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  • This is a definite must-see for any Margaret Lockwood fans, as well as Hitchcock lovers as it's very Hitchcock in style. There's simply not a dull moment as we follow the young Lydia through the path her life takes when she goes blind and finds there is only the tiniest chance that surgery could restore her sight - and an even smaller chance that she would even survive the operation. Her sweetheart Paul still wishes to marry her, and she finds happiness with him, but that is short-lived as she begins to get the feeling that someone wants her dead. The movie takes a truly terrifying turn, and though in part is predictable, it's still definitely exciting. 9/10
  • I hate to be critical of something into which a great many people invested a lot of time, money and effort but it has to be said that Madness of the Heart is far from being a classic.

    Neither a superb cast, a substantial budget, exotic settings nor the presence of the sublimely gorgeous and extremely talented Margaret Lockwood in the leading role can save this film from its dire script.

    The premise is promising enough; a lovely young Englishwoman (Lockwood) falls in love with an aristocratic Frenchman (played by Paul Dupuis) but is promptly struck blind. Despite this tragedy, the couple marry and move to Monsieur's stately pile in Provence where their happiness is sorely tested by his family's negative attitude toward disability and the murderous machinations of his psychopathic former intended (a scary turn from Kathleen Byron of Black Narcissus fame).

    The camera work is great and the sets and the set pieces are fantastic (especially the evening ball) but the dialogue is risible in places and the film's ending frankly ludicrous! The actors do their best - Lockwood, in particular, shows her mettle and is very convincing as a blind woman - but it is clearly an uphill struggle. The writer apparently collaborated with Hitchcock on some of his early films but you would never have guessed!

    I am, to put it mildly, a huge fan of Margaret Lockwood but I have to admit that this is not one of her better films. If you like her and you like vintage thrillers, then The Lady Vanishes, Night Train to Munich, Girl in the News or Cast a Dark Shadow (several of which are inexplicably unavailable in PAL format on either DVD or video) are far, far better; this one is for die-hard fans only.
  • Warning: Spoilers
    Copyright 31 August 1950 (in notice: 1949) by Universal Pictures Co., Inc. A Two Cities Films, London, production, released in the U.S. by Universal-International, August 1950. New York opening at the Park Avenue: 11 October 1950. U.K. release through General Film Distributors: 29 August 1949. Australian release through Gaumont- British-Dominions/20th Century-Fox: 14 July 1950. 105 minutes. Cut to around 90 minutes in Australia and the U.S.A.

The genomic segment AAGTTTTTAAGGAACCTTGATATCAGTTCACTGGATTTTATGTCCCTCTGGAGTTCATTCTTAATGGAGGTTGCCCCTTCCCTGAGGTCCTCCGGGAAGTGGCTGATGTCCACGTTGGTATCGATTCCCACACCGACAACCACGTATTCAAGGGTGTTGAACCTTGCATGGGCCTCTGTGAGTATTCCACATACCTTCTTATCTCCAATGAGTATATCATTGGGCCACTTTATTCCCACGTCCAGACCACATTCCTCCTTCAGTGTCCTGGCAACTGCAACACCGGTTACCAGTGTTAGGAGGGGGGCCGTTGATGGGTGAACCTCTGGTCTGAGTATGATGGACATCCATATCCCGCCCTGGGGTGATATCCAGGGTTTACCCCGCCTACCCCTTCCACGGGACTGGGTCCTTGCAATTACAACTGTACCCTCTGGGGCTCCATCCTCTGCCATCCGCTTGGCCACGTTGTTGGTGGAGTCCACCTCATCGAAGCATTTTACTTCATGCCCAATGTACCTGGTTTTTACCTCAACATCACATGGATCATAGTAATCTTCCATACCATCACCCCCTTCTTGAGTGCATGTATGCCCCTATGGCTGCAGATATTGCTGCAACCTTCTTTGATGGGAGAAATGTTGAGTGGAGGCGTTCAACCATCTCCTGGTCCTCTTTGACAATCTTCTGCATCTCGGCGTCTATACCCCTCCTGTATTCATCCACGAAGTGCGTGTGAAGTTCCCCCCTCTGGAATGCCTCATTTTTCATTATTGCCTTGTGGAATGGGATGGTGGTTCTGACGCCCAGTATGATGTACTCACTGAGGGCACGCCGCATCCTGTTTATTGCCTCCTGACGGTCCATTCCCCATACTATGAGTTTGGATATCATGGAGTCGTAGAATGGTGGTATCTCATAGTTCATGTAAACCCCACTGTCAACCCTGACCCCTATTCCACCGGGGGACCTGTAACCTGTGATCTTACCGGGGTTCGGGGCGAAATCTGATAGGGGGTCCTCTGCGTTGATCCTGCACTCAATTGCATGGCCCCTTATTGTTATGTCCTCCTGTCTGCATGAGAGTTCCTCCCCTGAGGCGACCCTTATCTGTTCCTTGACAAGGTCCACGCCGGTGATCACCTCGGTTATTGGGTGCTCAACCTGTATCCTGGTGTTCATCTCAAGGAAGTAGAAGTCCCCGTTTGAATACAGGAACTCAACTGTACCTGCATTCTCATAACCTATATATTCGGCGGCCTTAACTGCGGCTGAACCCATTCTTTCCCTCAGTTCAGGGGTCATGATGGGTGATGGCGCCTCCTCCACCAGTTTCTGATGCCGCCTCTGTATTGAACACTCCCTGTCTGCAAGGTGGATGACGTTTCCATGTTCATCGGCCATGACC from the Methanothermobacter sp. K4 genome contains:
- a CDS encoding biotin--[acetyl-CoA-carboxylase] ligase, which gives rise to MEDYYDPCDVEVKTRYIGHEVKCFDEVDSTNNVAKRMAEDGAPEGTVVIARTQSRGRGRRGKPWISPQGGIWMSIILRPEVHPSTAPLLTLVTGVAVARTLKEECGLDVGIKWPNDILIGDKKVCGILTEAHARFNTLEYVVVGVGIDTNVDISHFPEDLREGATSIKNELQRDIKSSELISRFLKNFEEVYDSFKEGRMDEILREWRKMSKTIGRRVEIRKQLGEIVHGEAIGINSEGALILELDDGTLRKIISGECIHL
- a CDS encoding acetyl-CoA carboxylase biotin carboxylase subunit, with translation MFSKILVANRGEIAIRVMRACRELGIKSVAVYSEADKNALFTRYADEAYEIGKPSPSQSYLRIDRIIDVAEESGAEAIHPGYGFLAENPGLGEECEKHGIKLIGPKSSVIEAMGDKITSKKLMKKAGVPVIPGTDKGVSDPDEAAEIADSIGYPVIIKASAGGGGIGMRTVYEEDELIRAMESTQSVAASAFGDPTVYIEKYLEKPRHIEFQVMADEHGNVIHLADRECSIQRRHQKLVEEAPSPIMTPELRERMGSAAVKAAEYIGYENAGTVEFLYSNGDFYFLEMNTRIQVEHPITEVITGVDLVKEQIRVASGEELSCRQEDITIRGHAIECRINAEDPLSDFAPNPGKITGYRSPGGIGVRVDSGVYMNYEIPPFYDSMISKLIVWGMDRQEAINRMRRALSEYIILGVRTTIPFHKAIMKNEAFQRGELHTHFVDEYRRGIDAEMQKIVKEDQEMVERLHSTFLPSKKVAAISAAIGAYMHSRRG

SYNOPSIS: Blind girl threatened by husband's best friend.

    VIEWER'S GUIDE: Not suitable for young children.

    NOTES: Directorial debut (the only other film I have for him as a director is "No Escape" in 1953) of screenwriter Charles Bennett. His films include Blackmail, The Man Who Knew Too Much, The 39 Steps, Secret Agent, Sabotage, Foreign Correspondent, etc.

    COMMENT: How wonderful to see a Gothic thriller produced with such class and style! Of course we shouldn't be too surprised, considering Bennett's credentials on some of our favorite Hitchcocks.

    My only complaint is that in the full-length British version, the plot does take a long time to get going. Once that charismatic heavy, Kathleen Byron, comes on the screen, however, the thrills mount to a suspenseful climax.

    Margaret Lockwood turns in an attractive study of the imperiled heroine, and there is fine support work by Maxwell Reed as a sinister servant and Raymond Lovell as a Spiral Staircase count.

    Although the basic plot is a familiar one (compare "Night Without Stars"), it is given class "A" treatment here with film noirish photography, aristocratic sets, hordes of extras and real locations.

    Best of all, Bennett's direction is not only spine-tingling, but confident and assured.

    OTHER VIEWS: With its echoes of Rebecca, Kidnapped and Notorious, not to mention The Spiral Staircase and other Gothic thrillers, Madness of the Heart is guaranteed to generate suspense. When fine acting and skillful direction are added to the plot, the result is almost certainly edge-of-the-seat excitement.
  • Warning: Spoilers
    Take a bit of 'Black Narcissus' and throw in a bit of 'Rebecca' and you have 'Madness Of The Heart' from 1949. Lydia Garth meets a man, falls in love, goes blind, enters a convent, comes out again, meets previous man, gets married, goes to France, gets persecuted. Nothing surprising which is a shame as it had a lot of potential. The good cast act gamely but the pedestrian script is impossible to enliven.